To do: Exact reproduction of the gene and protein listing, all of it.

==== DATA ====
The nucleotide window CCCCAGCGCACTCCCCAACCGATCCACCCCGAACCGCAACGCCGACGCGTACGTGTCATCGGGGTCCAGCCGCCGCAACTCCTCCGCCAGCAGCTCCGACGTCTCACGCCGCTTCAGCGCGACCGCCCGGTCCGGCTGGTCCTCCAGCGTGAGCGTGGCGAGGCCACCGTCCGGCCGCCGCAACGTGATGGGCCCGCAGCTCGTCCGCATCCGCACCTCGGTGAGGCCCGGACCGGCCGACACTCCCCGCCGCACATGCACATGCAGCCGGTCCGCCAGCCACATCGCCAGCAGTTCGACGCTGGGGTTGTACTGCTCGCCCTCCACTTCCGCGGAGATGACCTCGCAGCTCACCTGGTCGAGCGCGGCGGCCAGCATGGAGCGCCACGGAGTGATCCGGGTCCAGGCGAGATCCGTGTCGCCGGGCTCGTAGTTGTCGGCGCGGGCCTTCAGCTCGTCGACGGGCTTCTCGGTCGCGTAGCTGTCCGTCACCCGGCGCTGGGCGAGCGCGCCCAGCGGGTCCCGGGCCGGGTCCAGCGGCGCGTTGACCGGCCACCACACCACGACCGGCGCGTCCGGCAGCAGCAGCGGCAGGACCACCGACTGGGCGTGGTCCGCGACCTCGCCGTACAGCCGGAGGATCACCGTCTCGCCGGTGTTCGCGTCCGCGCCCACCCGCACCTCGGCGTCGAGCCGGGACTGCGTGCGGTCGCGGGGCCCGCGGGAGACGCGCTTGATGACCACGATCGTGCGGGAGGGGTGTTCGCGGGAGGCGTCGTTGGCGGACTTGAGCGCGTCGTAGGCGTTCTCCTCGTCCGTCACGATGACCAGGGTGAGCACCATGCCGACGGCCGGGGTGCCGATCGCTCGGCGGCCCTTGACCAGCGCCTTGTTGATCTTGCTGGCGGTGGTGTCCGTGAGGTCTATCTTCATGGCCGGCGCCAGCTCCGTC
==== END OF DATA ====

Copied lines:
The nucleotide window CCCCAGCGCACTCCCCAACCGATCCACCCCGAACCGCAACGCCGACGCGTACGTGTCATCGGGGTCCAGCCGCCGCAACTCCTCCGCCAGCAGCTCCGACGTCTCACGCCGCTTCAGCGCGACCGCCCGGTCCGGCTGGTCCTCCAGCGTGAGCGTGGCGAGGCCACCGTCCGGCCGCCGCAACGTGATGGGCCCGCAGCTCGTCCGCATCCGCACCTCGGTGAGGCCCGGACCGGCCGACACTCCCCGCCGCACATGCACATGCAGCCGGTCCGCCAGCCACATCGCCAGCAGTTCGACGCTGGGGTTGTACTGCTCGCCCTCCACTTCCGCGGAGATGACCTCGCAGCTCACCTGGTCGAGCGCGGCGGCCAGCATGGAGCGCCACGGAGTGATCCGGGTCCAGGCGAGATCCGTGTCGCCGGGCTCGTAGTTGTCGGCGCGGGCCTTCAGCTCGTCGACGGGCTTCTCGGTCGCGTAGCTGTCCGTCACCCGGCGCTGGGCGAGCGCGCCCAGCGGGTCCCGGGCCGGGTCCAGCGGCGCGTTGACCGGCCACCACACCACGACCGGCGCGTCCGGCAGCAGCAGCGGCAGGACCACCGACTGGGCGTGGTCCGCGACCTCGCCGTACAGCCGGAGGATCACCGTCTCGCCGGTGTTCGCGTCCGCGCCCACCCGCACCTCGGCGTCGAGCCGGGACTGCGTGCGGTCGCGGGGCCCGCGGGAGACGCGCTTGATGACCACGATCGTGCGGGAGGGGTGTTCGCGGGAGGCGTCGTTGGCGGACTTGAGCGCGTCGTAGGCGTTCTCCTCGTCCGTCACGATGACCAGGGTGAGCACCATGCCGACGGCCGGGGTGCCGATCGCTCGGCGGCCCTTGACCAGCGCCTTGTTGATCTTGCTGGCGGTGGTGTCCGTGAGGTCTATCTTCATGGCCGGCGCCAGCTCCGTC